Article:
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Bush exhorts Senate Republicans to try to revive stalled U.S. immigration bill

Bush exhorts Senate Republicans to try to revive stalled U.S. immigration bill

President George W. Bush pressed divided Republicans on Tuesday to support him on immigration overhaul, saying "the status quo is unacceptable."
In a rare visit to Congress for lunch with the Senate Republicans, Bush said he recognized that immigration was an emotional issue and that many in his party do not agree with him. Still, he said, "Now is the time to get it done."
The measure supported by the White House, which legalizes up to 12 million unlawful immigrants and tightens border security, stalled last week in the face of broad Republican opposition.
Bush's personal effort to salvage the derailed bill came as key lawmakers reached for a deal that could quickly revive the measure. He needs to change enough minds among GOP senators to push through a top domestic priority.
"The White House will stay engaged," Bush told reporters after the lunch.
"Some members in there believe that we need to move a comprehensive bill, some don't," the president said. "I understand that. It's a highly emotional issue."
But it was unclear whether Bush changed any minds. His approach has sparked a backlash among some of the party's core supporters, who see the legislation as amnesty for people who sneaked into the United States.
Senate Republican Leader Mitch McConnell, speaking with reporters after Bush left, said the president's persuasiveness "will depend upon what it looks like in the end. And none of us know that yet."
"Look, we had a very, very good discussion, including some of our members who are not -- shall I say? -- keen on this measure, and others who are still taking a look at it and trying to decide how they're going to vote," McConnell said. "So it was a good give and take. We didn't expect anybody to stand up and holler that they had an epiphany."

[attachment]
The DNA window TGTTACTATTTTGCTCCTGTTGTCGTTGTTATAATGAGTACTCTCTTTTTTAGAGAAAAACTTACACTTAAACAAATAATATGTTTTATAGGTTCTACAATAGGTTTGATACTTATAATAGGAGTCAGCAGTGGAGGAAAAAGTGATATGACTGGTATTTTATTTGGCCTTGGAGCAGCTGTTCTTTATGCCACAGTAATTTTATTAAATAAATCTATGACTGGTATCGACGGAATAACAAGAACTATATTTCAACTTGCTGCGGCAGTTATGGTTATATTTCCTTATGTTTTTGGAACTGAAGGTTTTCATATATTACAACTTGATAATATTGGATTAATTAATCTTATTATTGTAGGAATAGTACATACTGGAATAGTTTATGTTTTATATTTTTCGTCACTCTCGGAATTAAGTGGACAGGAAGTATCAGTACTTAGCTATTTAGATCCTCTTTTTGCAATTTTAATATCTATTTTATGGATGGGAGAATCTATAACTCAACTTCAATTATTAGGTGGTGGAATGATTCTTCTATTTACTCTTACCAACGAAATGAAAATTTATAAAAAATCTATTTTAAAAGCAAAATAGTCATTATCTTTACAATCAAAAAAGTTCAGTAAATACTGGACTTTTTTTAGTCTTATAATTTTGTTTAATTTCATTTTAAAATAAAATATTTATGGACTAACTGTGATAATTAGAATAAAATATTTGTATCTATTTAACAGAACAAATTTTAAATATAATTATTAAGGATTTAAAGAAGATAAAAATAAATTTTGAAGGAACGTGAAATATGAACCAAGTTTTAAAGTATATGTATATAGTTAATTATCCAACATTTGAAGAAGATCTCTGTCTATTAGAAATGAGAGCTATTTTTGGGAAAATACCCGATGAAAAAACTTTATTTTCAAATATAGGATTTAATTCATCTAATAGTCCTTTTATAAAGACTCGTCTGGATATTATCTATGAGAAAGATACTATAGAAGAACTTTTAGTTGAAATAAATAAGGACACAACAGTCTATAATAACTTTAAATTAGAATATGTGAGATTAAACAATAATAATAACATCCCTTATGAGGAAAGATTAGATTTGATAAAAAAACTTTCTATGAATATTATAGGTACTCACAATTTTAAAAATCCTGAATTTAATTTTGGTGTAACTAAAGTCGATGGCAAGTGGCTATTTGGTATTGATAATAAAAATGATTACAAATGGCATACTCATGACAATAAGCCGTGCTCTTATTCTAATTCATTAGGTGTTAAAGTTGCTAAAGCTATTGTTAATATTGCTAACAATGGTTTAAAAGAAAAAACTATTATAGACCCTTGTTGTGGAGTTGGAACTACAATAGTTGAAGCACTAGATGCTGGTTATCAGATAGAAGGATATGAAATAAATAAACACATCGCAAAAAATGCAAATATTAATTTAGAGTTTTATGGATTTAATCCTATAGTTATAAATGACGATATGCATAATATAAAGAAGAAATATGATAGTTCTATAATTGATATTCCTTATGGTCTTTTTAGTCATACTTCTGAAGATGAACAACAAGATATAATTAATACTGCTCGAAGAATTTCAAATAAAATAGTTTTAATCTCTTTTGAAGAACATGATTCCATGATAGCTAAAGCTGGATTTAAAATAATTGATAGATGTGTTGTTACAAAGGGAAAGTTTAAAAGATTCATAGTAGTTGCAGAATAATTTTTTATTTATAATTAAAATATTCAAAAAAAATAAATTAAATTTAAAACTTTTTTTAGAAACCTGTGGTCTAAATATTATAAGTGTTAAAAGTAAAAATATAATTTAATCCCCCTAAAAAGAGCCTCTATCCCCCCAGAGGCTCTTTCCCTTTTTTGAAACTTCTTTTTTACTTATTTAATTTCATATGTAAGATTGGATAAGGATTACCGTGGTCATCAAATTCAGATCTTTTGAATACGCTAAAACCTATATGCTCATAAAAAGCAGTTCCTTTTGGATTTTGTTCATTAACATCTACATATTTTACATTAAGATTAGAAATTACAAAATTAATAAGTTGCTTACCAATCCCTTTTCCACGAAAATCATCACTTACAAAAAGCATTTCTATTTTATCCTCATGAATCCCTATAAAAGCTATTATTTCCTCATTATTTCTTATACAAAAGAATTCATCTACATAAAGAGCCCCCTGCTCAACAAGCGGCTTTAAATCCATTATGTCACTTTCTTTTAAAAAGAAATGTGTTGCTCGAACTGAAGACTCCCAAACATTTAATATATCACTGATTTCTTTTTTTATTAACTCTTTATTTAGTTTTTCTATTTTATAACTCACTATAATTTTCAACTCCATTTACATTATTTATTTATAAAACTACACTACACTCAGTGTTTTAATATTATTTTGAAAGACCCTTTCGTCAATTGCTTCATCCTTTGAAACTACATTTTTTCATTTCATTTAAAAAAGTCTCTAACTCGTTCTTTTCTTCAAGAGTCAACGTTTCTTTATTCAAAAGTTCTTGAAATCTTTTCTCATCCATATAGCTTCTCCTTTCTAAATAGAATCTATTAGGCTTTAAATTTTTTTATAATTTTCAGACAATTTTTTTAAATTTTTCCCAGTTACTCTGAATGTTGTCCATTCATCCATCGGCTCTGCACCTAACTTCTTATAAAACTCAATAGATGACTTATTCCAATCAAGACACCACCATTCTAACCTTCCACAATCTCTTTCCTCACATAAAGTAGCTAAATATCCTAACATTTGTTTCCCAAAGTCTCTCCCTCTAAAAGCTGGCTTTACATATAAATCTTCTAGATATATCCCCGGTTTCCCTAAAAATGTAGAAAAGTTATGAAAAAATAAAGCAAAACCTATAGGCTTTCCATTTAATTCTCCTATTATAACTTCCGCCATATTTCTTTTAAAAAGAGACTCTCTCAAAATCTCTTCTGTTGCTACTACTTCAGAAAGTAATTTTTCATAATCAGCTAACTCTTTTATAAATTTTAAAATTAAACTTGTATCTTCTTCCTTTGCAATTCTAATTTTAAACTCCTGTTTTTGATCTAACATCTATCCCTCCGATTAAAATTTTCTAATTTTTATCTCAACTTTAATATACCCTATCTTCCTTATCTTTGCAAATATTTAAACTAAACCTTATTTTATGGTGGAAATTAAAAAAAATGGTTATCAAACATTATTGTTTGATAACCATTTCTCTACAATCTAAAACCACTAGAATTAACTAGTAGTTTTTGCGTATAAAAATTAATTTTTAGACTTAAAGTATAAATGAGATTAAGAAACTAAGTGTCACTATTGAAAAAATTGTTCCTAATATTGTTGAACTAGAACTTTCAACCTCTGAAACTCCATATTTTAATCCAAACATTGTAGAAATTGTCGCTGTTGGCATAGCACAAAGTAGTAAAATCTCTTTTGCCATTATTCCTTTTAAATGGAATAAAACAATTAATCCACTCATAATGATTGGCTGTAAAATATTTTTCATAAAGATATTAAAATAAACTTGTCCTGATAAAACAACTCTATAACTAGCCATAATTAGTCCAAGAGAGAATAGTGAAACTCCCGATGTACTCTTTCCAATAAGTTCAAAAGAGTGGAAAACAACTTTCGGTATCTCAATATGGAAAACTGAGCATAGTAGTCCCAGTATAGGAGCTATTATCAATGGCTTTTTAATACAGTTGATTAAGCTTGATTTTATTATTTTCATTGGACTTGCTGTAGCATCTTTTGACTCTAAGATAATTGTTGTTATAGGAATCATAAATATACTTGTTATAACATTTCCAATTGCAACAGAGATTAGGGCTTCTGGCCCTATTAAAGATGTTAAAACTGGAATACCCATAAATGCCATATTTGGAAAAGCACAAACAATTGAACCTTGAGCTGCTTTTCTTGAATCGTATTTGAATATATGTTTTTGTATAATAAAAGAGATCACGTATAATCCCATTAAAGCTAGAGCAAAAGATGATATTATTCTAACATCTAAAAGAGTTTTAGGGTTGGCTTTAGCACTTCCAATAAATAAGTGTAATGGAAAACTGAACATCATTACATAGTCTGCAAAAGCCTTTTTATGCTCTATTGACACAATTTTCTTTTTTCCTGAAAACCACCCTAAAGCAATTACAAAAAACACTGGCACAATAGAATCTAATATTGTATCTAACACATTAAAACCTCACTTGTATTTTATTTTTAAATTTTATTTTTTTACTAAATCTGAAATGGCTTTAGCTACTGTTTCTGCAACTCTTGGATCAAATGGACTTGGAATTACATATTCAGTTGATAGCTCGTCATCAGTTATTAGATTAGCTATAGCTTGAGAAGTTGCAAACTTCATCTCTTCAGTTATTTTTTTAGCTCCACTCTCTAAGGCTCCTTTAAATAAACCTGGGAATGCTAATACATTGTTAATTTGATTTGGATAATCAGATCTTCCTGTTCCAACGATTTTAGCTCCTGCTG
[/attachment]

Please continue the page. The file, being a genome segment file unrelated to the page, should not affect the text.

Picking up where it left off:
Bush said he hoped Senate Majority Leader Harry Reid, who supports the bipartisan proposal, "has the same sense of desire to move the product _ or the bill _ that I do."
"It's going to take a lot of hard work, a lot of effort. We've got to convince the American people this bill is the best way to enforce our border. I believe that without the bill, it's going to be harder to enforce the border. The status quo is not acceptable," Bush said.
Bush has predicted he will prevail in his effort to win approval of an immigration bill. But his brief comments on Tuesday were muted, and he voiced recognition of the difficult work ahead.
Sen. Trent Lott, the No. 2 Senate Republican, called it "democracy working at its best" and said that Bush had signaled he "won't sign a bad bill."
"But he thinks this is an issue that needs to be addressed" and is "willing to work with us to get this job done," Lott said. "I hope that the majority leader will work with us to move it forward," Lott added.
Reid, a Democrat, had pulled the measure from the Senate last week when two efforts to cut short debate failed. The Democratic leader said he will bring up the measure again only if Democrats can be assured of more Republican backing.
The fragile package promises a path of legalization for millions of undocumented workers in the United States while tightening borders and offering employers more temporary workers. The bipartisan bill supported by the White House is cosponsored by Sens. John McCain, a Republican, and Edward M. Kennedy, a Democrat.


Updated : 2021-10-18 09:30 GMT+08:00